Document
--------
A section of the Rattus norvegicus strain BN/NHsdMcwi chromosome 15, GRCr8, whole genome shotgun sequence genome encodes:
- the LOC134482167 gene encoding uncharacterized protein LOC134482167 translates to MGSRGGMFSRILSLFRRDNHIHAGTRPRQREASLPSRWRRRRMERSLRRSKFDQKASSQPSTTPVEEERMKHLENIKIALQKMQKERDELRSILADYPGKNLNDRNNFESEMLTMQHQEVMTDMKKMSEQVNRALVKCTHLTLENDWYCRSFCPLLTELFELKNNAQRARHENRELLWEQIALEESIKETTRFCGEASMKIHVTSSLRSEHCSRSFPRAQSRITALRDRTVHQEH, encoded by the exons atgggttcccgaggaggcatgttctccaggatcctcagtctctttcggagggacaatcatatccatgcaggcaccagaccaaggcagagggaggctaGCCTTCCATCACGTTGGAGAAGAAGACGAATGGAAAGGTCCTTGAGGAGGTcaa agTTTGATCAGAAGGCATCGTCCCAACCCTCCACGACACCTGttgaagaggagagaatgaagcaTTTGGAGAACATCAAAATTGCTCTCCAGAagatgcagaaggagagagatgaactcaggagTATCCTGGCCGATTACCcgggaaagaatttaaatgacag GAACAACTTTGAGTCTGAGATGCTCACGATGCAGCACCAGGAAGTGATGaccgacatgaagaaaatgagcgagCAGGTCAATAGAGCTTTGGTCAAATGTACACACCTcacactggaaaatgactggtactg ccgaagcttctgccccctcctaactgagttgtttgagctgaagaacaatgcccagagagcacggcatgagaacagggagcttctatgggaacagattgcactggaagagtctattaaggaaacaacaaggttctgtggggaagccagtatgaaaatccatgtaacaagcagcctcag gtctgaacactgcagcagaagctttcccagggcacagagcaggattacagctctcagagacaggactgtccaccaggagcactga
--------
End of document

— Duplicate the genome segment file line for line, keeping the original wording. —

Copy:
A section of the Rattus norvegicus strain BN/NHsdMcwi chromosome 15, GRCr8, whole genome shotgun sequence genome encodes:
- the LOC134482167 gene encoding uncharacterized protein LOC134482167 translates to MGSRGGMFSRILSLFRRDNHIHAGTRPRQREASLPSRWRRRRMERSLRRSKFDQKASSQPSTTPVEEERMKHLENIKIALQKMQKERDELRSILADYPGKNLNDRNNFESEMLTMQHQEVMTDMKKMSEQVNRALVKCTHLTLENDWYCRSFCPLLTELFELKNNAQRARHENRELLWEQIALEESIKETTRFCGEASMKIHVTSSLRSEHCSRSFPRAQSRITALRDRTVHQEH, encoded by the exons atgggttcccgaggaggcatgttctccaggatcctcagtctctttcggagggacaatcatatccatgcaggcaccagaccaaggcagagggaggctaGCCTTCCATCACGTTGGAGAAGAAGACGAATGGAAAGGTCCTTGAGGAGGTcaa agTTTGATCAGAAGGCATCGTCCCAACCCTCCACGACACCTGttgaagaggagagaatgaagcaTTTGGAGAACATCAAAATTGCTCTCCAGAagatgcagaaggagagagatgaactcaggagTATCCTGGCCGATTACCcgggaaagaatttaaatgacag GAACAACTTTGAGTCTGAGATGCTCACGATGCAGCACCAGGAAGTGATGaccgacatgaagaaaatgagcgagCAGGTCAATAGAGCTTTGGTCAAATGTACACACCTcacactggaaaatgactggtactg ccgaagcttctgccccctcctaactgagttgtttgagctgaagaacaatgcccagagagcacggcatgagaacagggagcttctatgggaacagattgcactggaagagtctattaaggaaacaacaaggttctgtggggaagccagtatgaaaatccatgtaacaagcagcctcag gtctgaacactgcagcagaagctttcccagggcacagagcaggattacagctctcagagacaggactgtccaccaggagcactga